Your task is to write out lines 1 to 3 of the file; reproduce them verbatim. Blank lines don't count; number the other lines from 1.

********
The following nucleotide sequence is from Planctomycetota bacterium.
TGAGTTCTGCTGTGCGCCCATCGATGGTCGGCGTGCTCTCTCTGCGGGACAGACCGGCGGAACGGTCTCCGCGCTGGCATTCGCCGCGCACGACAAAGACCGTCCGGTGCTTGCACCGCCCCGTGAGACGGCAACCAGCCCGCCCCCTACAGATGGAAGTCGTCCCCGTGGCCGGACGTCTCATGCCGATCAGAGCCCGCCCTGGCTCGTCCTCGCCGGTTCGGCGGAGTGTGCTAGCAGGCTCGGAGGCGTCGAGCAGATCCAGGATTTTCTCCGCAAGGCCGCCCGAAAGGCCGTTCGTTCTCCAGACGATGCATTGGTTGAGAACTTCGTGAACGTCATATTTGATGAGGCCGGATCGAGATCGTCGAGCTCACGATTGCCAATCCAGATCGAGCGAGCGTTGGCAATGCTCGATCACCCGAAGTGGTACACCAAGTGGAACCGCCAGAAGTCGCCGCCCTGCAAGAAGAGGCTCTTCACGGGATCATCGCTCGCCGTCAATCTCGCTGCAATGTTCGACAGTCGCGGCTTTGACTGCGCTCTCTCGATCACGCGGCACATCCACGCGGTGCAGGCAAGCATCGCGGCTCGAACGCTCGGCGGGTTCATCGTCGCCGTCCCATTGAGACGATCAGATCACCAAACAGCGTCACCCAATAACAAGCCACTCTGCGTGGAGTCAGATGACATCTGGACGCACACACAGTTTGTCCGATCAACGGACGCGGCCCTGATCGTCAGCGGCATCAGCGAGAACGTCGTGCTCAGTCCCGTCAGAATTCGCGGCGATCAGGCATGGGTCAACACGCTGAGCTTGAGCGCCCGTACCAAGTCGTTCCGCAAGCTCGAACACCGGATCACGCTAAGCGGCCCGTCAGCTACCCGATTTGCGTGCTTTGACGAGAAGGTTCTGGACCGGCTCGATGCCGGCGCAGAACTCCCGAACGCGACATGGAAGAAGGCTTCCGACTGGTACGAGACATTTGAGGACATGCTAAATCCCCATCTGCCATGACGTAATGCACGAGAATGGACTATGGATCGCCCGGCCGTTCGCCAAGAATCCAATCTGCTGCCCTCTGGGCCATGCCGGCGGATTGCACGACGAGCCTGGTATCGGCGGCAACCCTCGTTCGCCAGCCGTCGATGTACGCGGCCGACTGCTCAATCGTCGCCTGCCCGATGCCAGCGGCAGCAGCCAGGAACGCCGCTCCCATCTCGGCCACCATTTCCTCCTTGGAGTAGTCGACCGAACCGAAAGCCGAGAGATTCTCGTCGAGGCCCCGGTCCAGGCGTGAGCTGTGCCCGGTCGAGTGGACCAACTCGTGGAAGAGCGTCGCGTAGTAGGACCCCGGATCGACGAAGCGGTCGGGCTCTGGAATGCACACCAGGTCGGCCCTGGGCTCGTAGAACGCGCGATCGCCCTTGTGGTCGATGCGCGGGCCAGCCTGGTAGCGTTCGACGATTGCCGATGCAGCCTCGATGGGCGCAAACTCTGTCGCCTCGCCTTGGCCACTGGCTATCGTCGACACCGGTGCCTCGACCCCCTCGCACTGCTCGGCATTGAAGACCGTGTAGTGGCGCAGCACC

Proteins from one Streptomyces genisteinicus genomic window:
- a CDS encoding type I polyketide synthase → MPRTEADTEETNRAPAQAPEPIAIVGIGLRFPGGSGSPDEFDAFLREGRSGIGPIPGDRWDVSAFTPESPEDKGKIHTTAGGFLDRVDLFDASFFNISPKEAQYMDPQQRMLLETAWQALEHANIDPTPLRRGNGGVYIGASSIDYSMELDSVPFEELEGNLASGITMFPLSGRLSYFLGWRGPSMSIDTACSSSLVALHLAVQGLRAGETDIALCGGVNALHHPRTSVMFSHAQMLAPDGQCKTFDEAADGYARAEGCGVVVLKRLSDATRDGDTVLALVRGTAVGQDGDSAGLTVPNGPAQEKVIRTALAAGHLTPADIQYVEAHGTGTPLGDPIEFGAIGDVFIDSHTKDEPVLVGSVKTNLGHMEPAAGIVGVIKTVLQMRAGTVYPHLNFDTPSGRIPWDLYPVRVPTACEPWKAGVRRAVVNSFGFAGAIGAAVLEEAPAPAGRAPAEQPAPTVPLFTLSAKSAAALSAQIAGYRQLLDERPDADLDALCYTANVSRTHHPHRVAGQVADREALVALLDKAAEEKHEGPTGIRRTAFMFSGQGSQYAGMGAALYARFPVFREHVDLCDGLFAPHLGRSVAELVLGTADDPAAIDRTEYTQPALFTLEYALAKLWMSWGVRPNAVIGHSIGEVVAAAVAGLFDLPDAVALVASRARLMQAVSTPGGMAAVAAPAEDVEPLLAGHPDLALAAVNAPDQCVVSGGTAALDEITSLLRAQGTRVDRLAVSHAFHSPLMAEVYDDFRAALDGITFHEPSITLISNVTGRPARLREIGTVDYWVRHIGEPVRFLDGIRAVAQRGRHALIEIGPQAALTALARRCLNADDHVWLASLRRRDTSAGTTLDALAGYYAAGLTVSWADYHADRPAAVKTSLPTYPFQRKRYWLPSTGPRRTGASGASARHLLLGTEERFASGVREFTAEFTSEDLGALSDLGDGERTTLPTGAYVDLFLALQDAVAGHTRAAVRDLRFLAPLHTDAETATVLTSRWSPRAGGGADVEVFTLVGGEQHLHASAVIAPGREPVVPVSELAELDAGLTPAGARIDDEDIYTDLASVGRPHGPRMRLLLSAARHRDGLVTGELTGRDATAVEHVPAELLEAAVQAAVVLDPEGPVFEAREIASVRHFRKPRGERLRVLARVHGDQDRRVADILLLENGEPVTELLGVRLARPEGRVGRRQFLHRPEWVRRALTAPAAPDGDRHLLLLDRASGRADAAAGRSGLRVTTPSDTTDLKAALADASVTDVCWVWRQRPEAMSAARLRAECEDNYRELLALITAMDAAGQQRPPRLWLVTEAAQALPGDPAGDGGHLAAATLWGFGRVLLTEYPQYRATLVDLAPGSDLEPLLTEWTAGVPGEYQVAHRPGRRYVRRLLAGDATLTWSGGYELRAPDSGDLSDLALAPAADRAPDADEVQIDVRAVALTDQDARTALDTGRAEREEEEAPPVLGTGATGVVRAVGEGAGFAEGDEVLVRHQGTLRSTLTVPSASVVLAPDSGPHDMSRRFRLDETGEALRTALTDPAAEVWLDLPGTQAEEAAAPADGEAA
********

The following nucleotide sequence is from Planctomycetota bacterium.
TGAGTTCTGCTGTGCGCCCATCGATGGTCGGCGTGCTCTCTCTGCGGGACAGACCGGCGGAACGGTCTCCGCGCTGGCATTCGCCGCGCACGACAAAGACCGTCCGGTGCTTGCACCGCCCCGTGAGACGGCAACCAGCCCGCCCCCTACAGATGGAAGTCGTCCCCGTGGCCGGACGTCTCATGCCGATCAGAGCCCGCCCTGGCTCGTCCTCGCCGGTTCGGCGGAGTGTGCTAGCAGGCTCGGAGGCGTCGAGCAGATCCAGGATTTTCTCCGCAAGGCCGCCCGAAAGGCCGTTCGTTCTCCAGACGATGCATTGGTTGAGAACTTCGTGAACGTCATATTTGATGAGGCCGGATCGAGATCGTCGAGCTCACGATTGCCAATCCAGATCGAGCGAGCGTTGGCAATGCTCGATCACCCGAAGTGGTACACCAAGTGGAACCGCCAGAAGTCGCCGCCCTGCAAGAAGAGGCTCTTCACGGGATCATCGCTCGCCGTCAATCTCGCTGCAATGTTCGACAGTCGCGGCTTTGACTGCGCTCTCTCGATCACGCGGCACATCCACGCGGTGCAGGCAAGCATCGCGGCTCGAACGCTCGGCGGGTTCATCGTCGCCGTCCCATTGAGACGATCAGATCACCAAACAGCGTCACCCAATAACAAGCCACTCTGCGTGGAGTCAGATGACATCTGGACGCACACACAGTTTGTCCGATCAACGGACGCGGCCCTGATCGTCAGCGGCATCAGCGAGAACGTCGTGCTCAGTCCCGTCAGAATTCGCGGCGATCAGGCATGGGTCAACACGCTGAGCTTGAGCGCCCGTACCAAGTCGTTCCGCAAGCTCGAACACCGGATCACGCTAAGCGGCCCGTCAGCTACCCGATTTGCGTGCTTTGACGAGAAGGTTCTGGACCGGCTCGATGCCGGCGCAGAACTCCCGAACGCGACATGGAAGAAGGCTTCCGACTGGTACGAGACATTTGAGGACATGCTAAATCCCCATCTGCCATGACGTAATGCACGAGAATGGACTATGGATCGCCCGGCCGTTCGCCAAGAATCCAATCTGCTGCCCTCTGGGCCATGCCGGCGGATTGCACGACGAGCCTGGTATCGGCGGCAACCCTCGTTCGCCAGCCGTCGATGTACGCGGCCGACTGCTCAATCGTCGCCTGCCCGATGCCAGCGGCAGCAGCCAGGAACGCCGCTCCCATCTCGGCCACCATTTCCTCCTTGGAGTAGTCGACCGAACCGAAAGCCGAGAGATTCTCGTCGAGGCCCCGGTCCAGGCGTGAGCTGTGCCCGGTCGAGTGGACCAACTCGTGGAAGAGCGTCGCGTAGTAGGACCCCGGATCGACGAAGCGGTCGGGCTCTGGAATGCACACCAGGTCGGCCCTGGGCTCGTAGAACGCGCGATCGCCCTTGTGGTCGATGCGCGGGCCAGCCTGGTAGCGTTCGACGATTGCCGATGCAGCCTCGATGGGCGCAAACTCTGTCGCCTCGCCTTGGCCACTGGCTATCGTCGACACCGGTGCCTCGACCCCCTCGCACTGCTCGGCATTGAAGACCGTGTAGTGGCGCAGCACC

Proteins from one Streptomyces genisteinicus genomic window: